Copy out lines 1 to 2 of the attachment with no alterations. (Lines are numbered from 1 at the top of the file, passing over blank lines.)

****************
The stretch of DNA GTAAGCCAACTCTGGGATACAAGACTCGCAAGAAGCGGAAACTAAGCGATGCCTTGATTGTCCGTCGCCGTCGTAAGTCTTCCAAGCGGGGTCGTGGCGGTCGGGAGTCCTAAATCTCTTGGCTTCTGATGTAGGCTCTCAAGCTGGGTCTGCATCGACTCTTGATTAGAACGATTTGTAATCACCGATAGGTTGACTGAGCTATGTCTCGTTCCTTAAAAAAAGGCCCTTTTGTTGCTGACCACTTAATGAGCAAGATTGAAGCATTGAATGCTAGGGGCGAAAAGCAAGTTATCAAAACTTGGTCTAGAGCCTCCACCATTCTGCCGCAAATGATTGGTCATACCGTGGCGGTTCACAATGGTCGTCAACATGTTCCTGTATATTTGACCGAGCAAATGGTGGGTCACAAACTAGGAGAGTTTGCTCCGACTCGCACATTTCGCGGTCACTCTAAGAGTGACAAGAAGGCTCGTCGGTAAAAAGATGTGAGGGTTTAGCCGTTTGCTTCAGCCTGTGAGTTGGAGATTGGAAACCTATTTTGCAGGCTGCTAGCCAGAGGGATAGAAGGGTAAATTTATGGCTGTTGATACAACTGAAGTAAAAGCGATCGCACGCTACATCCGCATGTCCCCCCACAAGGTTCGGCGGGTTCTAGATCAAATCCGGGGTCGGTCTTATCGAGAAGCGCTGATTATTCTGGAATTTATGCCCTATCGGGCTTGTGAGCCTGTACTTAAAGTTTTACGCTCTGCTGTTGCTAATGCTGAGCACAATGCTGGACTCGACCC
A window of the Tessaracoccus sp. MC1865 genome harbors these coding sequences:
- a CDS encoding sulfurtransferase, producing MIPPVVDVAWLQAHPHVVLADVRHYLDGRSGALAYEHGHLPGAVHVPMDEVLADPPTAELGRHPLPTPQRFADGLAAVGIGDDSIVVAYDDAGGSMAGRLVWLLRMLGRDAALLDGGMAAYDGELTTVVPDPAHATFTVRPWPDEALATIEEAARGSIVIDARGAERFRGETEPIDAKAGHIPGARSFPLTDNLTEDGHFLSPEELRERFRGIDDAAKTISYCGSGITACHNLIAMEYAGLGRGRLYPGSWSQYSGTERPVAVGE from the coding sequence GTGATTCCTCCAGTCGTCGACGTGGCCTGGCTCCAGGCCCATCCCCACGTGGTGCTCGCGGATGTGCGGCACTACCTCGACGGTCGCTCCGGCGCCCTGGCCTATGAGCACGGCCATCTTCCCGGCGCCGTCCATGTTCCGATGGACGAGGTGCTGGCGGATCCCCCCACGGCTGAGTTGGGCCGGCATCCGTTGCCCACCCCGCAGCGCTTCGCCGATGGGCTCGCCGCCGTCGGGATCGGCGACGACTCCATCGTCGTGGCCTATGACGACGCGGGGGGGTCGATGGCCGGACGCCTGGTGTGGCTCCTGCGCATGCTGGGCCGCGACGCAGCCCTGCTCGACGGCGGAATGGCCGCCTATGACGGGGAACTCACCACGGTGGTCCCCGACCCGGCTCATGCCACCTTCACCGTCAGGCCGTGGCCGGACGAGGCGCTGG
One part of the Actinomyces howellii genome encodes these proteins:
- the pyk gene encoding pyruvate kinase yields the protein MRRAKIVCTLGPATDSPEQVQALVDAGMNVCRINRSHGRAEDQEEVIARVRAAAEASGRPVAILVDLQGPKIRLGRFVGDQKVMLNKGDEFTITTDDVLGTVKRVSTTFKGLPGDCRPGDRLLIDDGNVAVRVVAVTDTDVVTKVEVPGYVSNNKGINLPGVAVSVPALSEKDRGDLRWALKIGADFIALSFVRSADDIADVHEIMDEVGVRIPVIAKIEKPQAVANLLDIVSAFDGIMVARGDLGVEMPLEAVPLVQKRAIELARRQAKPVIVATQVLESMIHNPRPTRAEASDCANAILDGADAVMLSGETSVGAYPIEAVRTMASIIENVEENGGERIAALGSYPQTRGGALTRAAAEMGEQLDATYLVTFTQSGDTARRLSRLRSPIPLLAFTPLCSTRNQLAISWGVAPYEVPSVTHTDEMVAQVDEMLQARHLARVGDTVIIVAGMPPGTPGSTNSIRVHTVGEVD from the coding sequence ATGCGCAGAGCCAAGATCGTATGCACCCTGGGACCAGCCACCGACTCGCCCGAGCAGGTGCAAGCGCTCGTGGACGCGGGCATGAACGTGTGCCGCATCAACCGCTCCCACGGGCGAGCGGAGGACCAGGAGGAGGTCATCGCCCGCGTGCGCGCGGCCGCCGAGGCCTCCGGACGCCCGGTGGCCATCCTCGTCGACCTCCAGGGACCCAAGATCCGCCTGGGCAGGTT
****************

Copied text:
The stretch of DNA GTAAGCCAACTCTGGGATACAAGACTCGCAAGAAGCGGAAACTAAGCGATGCCTTGATTGTCCGTCGCCGTCGTAAGTCTTCCAAGCGGGGTCGTGGCGGTCGGGAGTCCTAAATCTCTTGGCTTCTGATGTAGGCTCTCAAGCTGGGTCTGCATCGACTCTTGATTAGAACGATTTGTAATCACCGATAGGTTGACTGAGCTATGTCTCGTTCCTTAAAAAAAGGCCCTTTTGTTGCTGACCACTTAATGAGCAAGATTGAAGCATTGAATGCTAGGGGCGAAAAGCAAGTTATCAAAACTTGGTCTAGAGCCTCCACCATTCTGCCGCAAATGATTGGTCATACCGTGGCGGTTCACAATGGTCGTCAACATGTTCCTGTATATTTGACCGAGCAAATGGTGGGTCACAAACTAGGAGAGTTTGCTCCGACTCGCACATTTCGCGGTCACTCTAAGAGTGACAAGAAGGCTCGTCGGTAAAAAGATGTGAGGGTTTAGCCGTTTGCTTCAGCCTGTGAGTTGGAGATTGGAAACCTATTTTGCAGGCTGCTAGCCAGAGGGATAGAAGGGTAAATTTATGGCTGTTGATACAACTGAAGTAAAAGCGATCGCACGCTACATCCGCATGTCCCCCCACAAGGTTCGGCGGGTTCTAGATCAAATCCGGGGTCGGTCTTATCGAGAAGCGCTGATTATTCTGGAATTTATGCCCTATCGGGCTTGTGAGCCTGTACTTAAAGTTTTACGCTCTGCTGTTGCTAATGCTGAGCACAATGCTGGACTCGACCC
A window of the Tessaracoccus sp. MC1865 genome harbors these coding sequences: